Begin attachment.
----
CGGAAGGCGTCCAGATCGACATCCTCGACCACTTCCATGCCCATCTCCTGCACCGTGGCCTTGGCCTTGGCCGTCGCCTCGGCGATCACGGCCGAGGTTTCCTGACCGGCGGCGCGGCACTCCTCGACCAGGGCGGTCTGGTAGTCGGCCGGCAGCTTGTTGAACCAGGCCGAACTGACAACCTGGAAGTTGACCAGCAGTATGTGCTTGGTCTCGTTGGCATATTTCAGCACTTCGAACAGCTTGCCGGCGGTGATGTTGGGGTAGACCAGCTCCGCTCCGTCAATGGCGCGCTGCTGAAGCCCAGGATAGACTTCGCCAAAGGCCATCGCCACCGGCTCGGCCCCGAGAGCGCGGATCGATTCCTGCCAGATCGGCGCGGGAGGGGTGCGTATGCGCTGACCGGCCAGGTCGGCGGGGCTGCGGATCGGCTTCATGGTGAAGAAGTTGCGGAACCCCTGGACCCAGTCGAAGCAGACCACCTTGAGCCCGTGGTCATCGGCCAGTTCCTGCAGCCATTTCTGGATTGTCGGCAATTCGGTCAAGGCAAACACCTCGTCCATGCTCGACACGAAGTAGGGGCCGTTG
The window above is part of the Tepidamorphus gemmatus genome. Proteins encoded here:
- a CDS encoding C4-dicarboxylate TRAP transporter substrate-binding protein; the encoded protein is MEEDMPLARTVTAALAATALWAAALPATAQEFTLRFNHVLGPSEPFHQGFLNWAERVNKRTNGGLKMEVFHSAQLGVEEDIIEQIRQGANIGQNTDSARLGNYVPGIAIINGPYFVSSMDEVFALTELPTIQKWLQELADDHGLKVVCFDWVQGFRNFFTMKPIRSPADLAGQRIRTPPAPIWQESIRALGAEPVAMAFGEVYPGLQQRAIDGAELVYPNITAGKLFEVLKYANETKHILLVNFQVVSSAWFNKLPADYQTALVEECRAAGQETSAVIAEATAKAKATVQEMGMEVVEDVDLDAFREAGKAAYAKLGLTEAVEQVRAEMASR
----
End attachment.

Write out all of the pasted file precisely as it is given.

CGGAAGGCGTCCAGATCGACATCCTCGACCACTTCCATGCCCATCTCCTGCACCGTGGCCTTGGCCTTGGCCGTCGCCTCGGCGATCACGGCCGAGGTTTCCTGACCGGCGGCGCGGCACTCCTCGACCAGGGCGGTCTGGTAGTCGGCCGGCAGCTTGTTGAACCAGGCCGAACTGACAACCTGGAAGTTGACCAGCAGTATGTGCTTGGTCTCGTTGGCATATTTCAGCACTTCGAACAGCTTGCCGGCGGTGATGTTGGGGTAGACCAGCTCCGCTCCGTCAATGGCGCGCTGCTGAAGCCCAGGATAGACTTCGCCAAAGGCCATCGCCACCGGCTCGGCCCCGAGAGCGCGGATCGATTCCTGCCAGATCGGCGCGGGAGGGGTGCGTATGCGCTGACCGGCCAGGTCGGCGGGGCTGCGGATCGGCTTCATGGTGAAGAAGTTGCGGAACCCCTGGACCCAGTCGAAGCAGACCACCTTGAGCCCGTGGTCATCGGCCAGTTCCTGCAGCCATTTCTGGATTGTCGGCAATTCGGTCAAGGCAAACACCTCGTCCATGCTCGACACGAAGTAGGGGCCGTTG
The window above is part of the Tepidamorphus gemmatus genome. Proteins encoded here:
- a CDS encoding C4-dicarboxylate TRAP transporter substrate-binding protein; the encoded protein is MEEDMPLARTVTAALAATALWAAALPATAQEFTLRFNHVLGPSEPFHQGFLNWAERVNKRTNGGLKMEVFHSAQLGVEEDIIEQIRQGANIGQNTDSARLGNYVPGIAIINGPYFVSSMDEVFALTELPTIQKWLQELADDHGLKVVCFDWVQGFRNFFTMKPIRSPADLAGQRIRTPPAPIWQESIRALGAEPVAMAFGEVYPGLQQRAIDGAELVYPNITAGKLFEVLKYANETKHILLVNFQVVSSAWFNKLPADYQTALVEECRAAGQETSAVIAEATAKAKATVQEMGMEVVEDVDLDAFREAGKAAYAKLGLTEAVEQVRAEMASR